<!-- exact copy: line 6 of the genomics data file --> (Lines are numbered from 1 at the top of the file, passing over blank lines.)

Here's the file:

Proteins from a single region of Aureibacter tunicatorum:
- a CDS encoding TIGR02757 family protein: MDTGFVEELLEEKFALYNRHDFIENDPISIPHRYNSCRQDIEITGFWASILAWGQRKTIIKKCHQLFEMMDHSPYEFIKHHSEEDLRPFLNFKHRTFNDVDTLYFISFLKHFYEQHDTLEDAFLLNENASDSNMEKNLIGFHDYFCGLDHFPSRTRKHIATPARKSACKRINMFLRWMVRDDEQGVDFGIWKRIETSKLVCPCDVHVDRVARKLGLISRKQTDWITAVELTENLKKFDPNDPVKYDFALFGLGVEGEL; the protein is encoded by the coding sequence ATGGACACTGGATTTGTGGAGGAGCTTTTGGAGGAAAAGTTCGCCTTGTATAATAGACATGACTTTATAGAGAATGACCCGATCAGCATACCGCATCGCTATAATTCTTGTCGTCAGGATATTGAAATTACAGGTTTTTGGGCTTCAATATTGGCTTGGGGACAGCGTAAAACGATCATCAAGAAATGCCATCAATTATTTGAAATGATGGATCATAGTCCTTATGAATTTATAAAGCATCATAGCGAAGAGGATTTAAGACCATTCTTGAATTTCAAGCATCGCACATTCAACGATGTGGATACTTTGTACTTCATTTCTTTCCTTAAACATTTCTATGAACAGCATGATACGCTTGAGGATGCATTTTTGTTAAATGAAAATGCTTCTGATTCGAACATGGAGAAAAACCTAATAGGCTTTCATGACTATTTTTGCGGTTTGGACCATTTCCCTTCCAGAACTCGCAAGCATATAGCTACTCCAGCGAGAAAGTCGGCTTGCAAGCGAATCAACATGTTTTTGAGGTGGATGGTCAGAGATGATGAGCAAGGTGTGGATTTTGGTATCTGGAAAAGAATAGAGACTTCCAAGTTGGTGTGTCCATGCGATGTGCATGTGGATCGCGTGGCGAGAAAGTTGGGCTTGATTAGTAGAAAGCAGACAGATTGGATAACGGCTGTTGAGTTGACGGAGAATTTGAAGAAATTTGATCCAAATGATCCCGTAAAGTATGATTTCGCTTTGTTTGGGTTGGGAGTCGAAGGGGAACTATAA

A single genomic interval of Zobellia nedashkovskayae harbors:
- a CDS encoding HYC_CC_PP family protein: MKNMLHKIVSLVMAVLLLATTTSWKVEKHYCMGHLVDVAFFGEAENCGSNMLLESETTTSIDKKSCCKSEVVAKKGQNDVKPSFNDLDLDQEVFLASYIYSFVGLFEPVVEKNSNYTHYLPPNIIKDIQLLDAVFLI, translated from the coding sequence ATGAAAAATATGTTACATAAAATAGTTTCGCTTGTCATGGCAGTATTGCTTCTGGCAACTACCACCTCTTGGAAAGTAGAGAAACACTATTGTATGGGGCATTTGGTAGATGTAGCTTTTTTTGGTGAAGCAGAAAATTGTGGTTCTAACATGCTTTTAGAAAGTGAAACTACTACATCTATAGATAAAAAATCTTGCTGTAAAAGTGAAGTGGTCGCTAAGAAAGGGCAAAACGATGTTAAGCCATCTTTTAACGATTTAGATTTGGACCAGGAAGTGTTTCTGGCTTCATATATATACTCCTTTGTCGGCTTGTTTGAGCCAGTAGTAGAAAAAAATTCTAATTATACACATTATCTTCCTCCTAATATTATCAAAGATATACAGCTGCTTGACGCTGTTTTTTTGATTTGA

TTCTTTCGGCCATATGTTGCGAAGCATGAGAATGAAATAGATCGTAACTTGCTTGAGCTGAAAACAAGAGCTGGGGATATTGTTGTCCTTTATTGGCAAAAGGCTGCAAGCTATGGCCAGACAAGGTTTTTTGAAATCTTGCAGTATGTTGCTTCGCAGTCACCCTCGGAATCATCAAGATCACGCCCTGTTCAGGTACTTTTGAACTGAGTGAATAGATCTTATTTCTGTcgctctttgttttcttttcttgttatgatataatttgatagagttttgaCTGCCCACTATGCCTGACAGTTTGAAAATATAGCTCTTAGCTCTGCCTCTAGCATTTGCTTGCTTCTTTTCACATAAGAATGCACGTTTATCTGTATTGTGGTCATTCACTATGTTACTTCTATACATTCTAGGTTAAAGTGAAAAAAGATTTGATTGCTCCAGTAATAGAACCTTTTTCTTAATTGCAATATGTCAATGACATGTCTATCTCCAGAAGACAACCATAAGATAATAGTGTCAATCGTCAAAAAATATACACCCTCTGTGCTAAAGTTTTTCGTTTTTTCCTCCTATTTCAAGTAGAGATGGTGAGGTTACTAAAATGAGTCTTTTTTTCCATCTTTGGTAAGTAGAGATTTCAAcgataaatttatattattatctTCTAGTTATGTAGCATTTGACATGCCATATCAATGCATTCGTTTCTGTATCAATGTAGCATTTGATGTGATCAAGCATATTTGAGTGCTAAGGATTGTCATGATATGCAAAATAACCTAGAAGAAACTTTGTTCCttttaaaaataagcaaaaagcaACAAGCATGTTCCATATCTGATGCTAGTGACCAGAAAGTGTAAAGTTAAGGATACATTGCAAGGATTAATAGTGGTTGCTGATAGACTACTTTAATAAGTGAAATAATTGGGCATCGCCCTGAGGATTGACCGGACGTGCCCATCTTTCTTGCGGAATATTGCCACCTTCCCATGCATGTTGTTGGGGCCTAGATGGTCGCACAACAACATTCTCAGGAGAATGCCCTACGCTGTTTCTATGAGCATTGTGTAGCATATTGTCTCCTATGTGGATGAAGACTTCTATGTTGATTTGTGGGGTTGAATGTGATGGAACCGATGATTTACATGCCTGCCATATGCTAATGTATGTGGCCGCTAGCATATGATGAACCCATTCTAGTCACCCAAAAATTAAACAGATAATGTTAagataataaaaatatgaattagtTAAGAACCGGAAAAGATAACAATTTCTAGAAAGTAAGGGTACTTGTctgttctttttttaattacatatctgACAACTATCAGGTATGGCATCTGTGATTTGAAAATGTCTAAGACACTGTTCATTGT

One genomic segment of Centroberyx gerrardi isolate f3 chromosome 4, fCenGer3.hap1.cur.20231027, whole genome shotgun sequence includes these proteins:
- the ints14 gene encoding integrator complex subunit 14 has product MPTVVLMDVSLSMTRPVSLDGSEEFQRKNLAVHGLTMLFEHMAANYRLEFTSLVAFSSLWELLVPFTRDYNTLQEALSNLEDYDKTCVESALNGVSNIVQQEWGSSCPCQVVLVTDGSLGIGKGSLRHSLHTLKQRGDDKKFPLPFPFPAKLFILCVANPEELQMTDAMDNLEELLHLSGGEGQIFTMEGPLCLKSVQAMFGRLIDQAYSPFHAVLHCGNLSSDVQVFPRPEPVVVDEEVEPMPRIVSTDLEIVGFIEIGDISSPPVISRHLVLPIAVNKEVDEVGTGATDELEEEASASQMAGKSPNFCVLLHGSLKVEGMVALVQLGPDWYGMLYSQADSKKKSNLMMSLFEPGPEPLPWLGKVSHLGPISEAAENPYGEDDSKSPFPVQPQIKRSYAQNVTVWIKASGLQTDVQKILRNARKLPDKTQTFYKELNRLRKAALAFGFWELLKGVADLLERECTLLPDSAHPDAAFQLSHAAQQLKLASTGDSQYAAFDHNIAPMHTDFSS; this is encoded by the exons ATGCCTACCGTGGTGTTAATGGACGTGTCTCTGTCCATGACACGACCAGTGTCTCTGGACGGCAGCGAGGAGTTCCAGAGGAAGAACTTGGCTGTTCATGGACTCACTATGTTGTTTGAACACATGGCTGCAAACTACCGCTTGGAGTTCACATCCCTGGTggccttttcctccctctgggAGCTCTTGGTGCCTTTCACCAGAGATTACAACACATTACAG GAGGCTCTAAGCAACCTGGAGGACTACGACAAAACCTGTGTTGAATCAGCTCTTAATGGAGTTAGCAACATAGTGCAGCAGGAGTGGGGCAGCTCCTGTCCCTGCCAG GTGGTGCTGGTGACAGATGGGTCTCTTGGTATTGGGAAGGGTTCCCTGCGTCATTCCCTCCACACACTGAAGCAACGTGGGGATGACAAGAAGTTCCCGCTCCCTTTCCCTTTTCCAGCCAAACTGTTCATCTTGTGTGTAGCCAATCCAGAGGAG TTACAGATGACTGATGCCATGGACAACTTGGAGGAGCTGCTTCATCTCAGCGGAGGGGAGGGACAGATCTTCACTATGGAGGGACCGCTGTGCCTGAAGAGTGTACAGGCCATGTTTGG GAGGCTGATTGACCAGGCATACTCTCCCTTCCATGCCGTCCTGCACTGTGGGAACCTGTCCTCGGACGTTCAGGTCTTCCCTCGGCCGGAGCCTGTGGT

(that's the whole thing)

One genomic segment of Centroberyx gerrardi isolate f3 chromosome 4, fCenGer3.hap1.cur.20231027, whole genome shotgun sequence includes these proteins: